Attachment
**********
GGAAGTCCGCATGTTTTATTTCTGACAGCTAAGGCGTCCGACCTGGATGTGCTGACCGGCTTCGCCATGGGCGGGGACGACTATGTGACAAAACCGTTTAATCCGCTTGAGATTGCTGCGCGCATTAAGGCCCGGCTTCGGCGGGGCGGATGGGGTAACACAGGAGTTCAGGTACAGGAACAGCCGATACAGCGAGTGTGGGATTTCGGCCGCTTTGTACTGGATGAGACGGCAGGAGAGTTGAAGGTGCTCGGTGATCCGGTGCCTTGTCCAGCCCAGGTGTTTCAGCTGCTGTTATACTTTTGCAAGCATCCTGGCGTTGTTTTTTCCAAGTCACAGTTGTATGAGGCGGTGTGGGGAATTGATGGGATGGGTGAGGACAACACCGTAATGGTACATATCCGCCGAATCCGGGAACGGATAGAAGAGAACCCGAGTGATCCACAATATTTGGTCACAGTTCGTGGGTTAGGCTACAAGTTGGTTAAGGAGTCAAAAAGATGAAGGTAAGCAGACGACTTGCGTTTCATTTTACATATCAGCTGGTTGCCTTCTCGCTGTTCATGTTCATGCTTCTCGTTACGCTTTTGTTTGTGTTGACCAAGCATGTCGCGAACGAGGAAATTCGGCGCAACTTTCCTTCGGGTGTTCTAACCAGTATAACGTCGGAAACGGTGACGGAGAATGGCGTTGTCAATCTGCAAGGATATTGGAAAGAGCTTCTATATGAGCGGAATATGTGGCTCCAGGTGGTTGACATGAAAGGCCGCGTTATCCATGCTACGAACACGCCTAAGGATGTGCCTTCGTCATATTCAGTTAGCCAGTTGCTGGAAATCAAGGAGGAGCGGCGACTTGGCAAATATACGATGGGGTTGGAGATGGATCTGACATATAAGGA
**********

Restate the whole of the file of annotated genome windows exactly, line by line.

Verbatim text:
GGAAGTCCGCATGTTTTATTTCTGACAGCTAAGGCGTCCGACCTGGATGTGCTGACCGGCTTCGCCATGGGCGGGGACGACTATGTGACAAAACCGTTTAATCCGCTTGAGATTGCTGCGCGCATTAAGGCCCGGCTTCGGCGGGGCGGATGGGGTAACACAGGAGTTCAGGTACAGGAACAGCCGATACAGCGAGTGTGGGATTTCGGCCGCTTTGTACTGGATGAGACGGCAGGAGAGTTGAAGGTGCTCGGTGATCCGGTGCCTTGTCCAGCCCAGGTGTTTCAGCTGCTGTTATACTTTTGCAAGCATCCTGGCGTTGTTTTTTCCAAGTCACAGTTGTATGAGGCGGTGTGGGGAATTGATGGGATGGGTGAGGACAACACCGTAATGGTACATATCCGCCGAATCCGGGAACGGATAGAAGAGAACCCGAGTGATCCACAATATTTGGTCACAGTTCGTGGGTTAGGCTACAAGTTGGTTAAGGAGTCAAAAAGATGAAGGTAAGCAGACGACTTGCGTTTCATTTTACATATCAGCTGGTTGCCTTCTCGCTGTTCATGTTCATGCTTCTCGTTACGCTTTTGTTTGTGTTGACCAAGCATGTCGCGAACGAGGAAATTCGGCGCAACTTTCCTTCGGGTGTTCTAACCAGTATAACGTCGGAAACGGTGACGGAGAATGGCGTTGTCAATCTGCAAGGATATTGGAAAGAGCTTCTATATGAGCGGAATATGTGGCTCCAGGTGGTTGACATGAAAGGCCGCGTTATCCATGCTACGAACACGCCTAAGGATGTGCCTTCGTCATATTCAGTTAGCCAGTTGCTGGAAATCAAGGAGGAGCGGCGACTTGGCAAATATACGATGGGGTTGGAGATGGATCTGACATATAAGGA